By contrast the present invention is based on the discovery that modification of the atomization process itself can lead to the production of low porosity powders.

Most forms of atomization equipment consist of a melting chamber, a tundish into which molten metal is tapped, and a tank in which the atomized metal is collected. The molten metal is teemed through a nozzle in the tundish to form a stream of metal and is disintegrated by directing a gas stream at high pressure against the metal stream so that it is separated into free droplets which are cooled to form powder. When sophisticated alloys are to be atomized, it is essential for the initial melting to be carried out under vacuum or under an inert gas. However, the nature of the process makes it difficult to isolate the melting chamber from the rest of the apparatus while atomizing and thus the whole assembly is housed in a chamber which can be evacuated and then maintained at reduced pressure during melting. It has been suggested that such a system be backfilled with the gaseous medium, preferably argon, prior to atomization, this was to prevent the problems that the pressure difference would cause in the process. These problems include difficulties in centering the metal stream in the gas stream and in stabilizing the process, and excessive splat formation caused by the powder particles "flying".

Even if this is not carried out, of course the pressure in the chamber rises once the atomization gas is supplied through the jets and atomization commences. Hitherto it has been believed that this quick return to atmospheric pressure before or immediately following commencement of atomization was extremely desirable because the rate of heat transfer is very high between the atomized particles and the atomizing gas, ensuring rapid cooling. Under vacuum it was believed that greatly reduced cooling would take place and that consequently splats of metal would be formed at the bottom of the chamber rather than powder.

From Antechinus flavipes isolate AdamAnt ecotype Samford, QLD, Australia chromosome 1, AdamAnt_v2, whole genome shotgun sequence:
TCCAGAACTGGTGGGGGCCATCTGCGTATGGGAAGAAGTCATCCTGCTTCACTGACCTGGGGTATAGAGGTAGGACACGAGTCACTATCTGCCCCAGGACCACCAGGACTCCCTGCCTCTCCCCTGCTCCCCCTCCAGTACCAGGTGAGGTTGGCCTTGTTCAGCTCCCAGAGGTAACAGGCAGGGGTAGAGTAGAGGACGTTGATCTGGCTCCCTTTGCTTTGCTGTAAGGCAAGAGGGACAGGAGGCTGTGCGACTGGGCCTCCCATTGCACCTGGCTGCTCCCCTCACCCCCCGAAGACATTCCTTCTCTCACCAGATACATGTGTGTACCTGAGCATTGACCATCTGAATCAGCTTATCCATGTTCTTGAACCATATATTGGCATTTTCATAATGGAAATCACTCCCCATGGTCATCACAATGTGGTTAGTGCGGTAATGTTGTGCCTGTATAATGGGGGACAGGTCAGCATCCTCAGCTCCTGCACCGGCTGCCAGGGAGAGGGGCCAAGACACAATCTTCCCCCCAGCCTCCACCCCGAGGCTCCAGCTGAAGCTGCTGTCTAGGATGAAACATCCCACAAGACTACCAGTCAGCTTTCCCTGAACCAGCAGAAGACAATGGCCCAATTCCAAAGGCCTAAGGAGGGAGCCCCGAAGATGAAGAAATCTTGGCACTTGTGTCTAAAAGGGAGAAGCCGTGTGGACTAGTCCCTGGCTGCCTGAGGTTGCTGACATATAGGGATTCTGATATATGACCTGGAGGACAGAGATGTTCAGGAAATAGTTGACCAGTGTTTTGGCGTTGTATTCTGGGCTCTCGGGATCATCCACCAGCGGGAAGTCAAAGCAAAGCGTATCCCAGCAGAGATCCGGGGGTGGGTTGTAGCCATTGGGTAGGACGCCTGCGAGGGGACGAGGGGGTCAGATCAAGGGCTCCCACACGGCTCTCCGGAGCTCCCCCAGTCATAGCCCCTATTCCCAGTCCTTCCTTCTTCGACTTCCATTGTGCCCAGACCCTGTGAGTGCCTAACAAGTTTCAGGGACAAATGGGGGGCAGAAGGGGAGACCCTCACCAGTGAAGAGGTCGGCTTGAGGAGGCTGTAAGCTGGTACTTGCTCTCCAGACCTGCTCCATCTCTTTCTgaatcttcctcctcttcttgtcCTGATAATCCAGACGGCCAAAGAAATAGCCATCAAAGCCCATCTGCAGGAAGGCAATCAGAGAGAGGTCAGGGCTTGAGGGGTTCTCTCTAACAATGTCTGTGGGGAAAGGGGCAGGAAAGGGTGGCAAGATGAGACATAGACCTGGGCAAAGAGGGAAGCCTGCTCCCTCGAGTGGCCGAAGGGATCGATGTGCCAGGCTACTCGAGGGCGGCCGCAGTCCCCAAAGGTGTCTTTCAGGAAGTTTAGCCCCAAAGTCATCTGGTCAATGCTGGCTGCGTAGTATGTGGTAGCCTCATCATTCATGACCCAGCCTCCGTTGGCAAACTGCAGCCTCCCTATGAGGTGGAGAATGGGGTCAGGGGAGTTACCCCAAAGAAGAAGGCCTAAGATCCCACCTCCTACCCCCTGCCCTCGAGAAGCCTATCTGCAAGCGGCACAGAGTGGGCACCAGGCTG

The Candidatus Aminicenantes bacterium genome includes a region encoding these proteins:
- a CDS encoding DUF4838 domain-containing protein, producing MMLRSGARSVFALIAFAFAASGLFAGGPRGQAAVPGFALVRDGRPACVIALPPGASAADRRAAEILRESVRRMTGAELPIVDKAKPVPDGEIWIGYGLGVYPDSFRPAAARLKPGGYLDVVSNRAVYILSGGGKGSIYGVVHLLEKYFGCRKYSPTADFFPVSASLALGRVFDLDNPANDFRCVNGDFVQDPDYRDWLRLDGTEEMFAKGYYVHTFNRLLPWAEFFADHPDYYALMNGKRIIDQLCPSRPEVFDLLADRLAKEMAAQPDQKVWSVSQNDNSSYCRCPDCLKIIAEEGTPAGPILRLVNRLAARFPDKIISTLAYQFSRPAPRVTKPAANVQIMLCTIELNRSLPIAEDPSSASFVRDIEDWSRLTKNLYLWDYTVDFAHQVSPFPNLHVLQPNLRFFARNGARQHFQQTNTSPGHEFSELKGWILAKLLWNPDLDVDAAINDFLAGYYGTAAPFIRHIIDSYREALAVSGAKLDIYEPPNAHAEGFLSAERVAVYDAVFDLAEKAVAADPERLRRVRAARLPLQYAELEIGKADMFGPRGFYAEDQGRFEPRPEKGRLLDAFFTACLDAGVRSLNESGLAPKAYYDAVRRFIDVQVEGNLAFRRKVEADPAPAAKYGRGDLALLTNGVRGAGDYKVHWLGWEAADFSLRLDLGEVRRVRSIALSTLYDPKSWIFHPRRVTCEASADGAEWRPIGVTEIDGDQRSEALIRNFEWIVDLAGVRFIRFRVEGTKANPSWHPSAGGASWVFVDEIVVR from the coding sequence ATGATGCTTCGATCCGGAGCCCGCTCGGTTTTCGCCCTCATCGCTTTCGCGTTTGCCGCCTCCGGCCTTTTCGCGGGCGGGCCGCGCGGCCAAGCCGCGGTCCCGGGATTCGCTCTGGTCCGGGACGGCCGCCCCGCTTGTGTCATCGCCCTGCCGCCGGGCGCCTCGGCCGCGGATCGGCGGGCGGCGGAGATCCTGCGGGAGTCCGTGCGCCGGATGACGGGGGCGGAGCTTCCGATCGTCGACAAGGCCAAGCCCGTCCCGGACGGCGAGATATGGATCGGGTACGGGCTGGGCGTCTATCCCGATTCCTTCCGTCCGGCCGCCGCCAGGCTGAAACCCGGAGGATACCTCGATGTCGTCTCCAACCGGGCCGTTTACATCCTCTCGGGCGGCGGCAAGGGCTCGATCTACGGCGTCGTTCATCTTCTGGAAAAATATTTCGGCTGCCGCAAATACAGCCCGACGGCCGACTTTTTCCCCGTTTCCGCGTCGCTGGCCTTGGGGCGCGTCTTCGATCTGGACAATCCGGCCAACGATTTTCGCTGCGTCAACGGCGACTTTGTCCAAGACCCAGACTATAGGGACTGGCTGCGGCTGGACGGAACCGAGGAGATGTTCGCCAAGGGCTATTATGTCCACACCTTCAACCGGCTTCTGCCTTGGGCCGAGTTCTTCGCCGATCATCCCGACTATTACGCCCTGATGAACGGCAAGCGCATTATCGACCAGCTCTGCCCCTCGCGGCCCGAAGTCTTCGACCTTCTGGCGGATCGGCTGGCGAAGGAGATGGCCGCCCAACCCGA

It has now been discovered that if the atomization process is carried out at subatmospheric pressures and if evacuation of the chamber is continued during the atomization process, that then powder particles containing very low levels of entrapped gas can be produced.

According to the present invention, there is provided a process for the production of metal powder which comprises teeming molten metal through a nozzle to form a stream of molten metal and impacting the stream by at least one atomizing gas get to form metal powder, characterized in that a chamber in which the process takes place is evacuated to 0.5 bar (0.05 MPa) or below, and the pressure maintained at this level during the atomization process by continuing the evacuation, whereby gas entrapment in the powder is substantially lowered.

The process is applicable to the atomization of elemental metals or their alloys and is particularly useful when applied to nickel-, iron-, and cobalt-based superalloys. For such alloys an inert gas, such as argon, is used. It has been found, for example, that in the argon atomization of nickel-based alloys the amount of argon entrapped in the alloy powder in processes of the present invention is virtually independent of the mode of atomizing, and that when the pressure is maintained at 0.5 bar (0.05 MPa) the argon content is reduced to about one third of that experienced when the same alloys are atomized in a chamber at atmospheric pressure (0.1 MPa). In preferred processes the pressure is maintained at 0.37 bar (0.037 MPa) or below, when the argon content may be about 1/8 of the norm. which, typically, is about 2 ppm by weight. Most advantageously, the chamber pressure is maintained at a pressure below 0.3 bar (0.03 MPa), whereby argon contents of less than 0.2 ppm (by weight) may be achieved.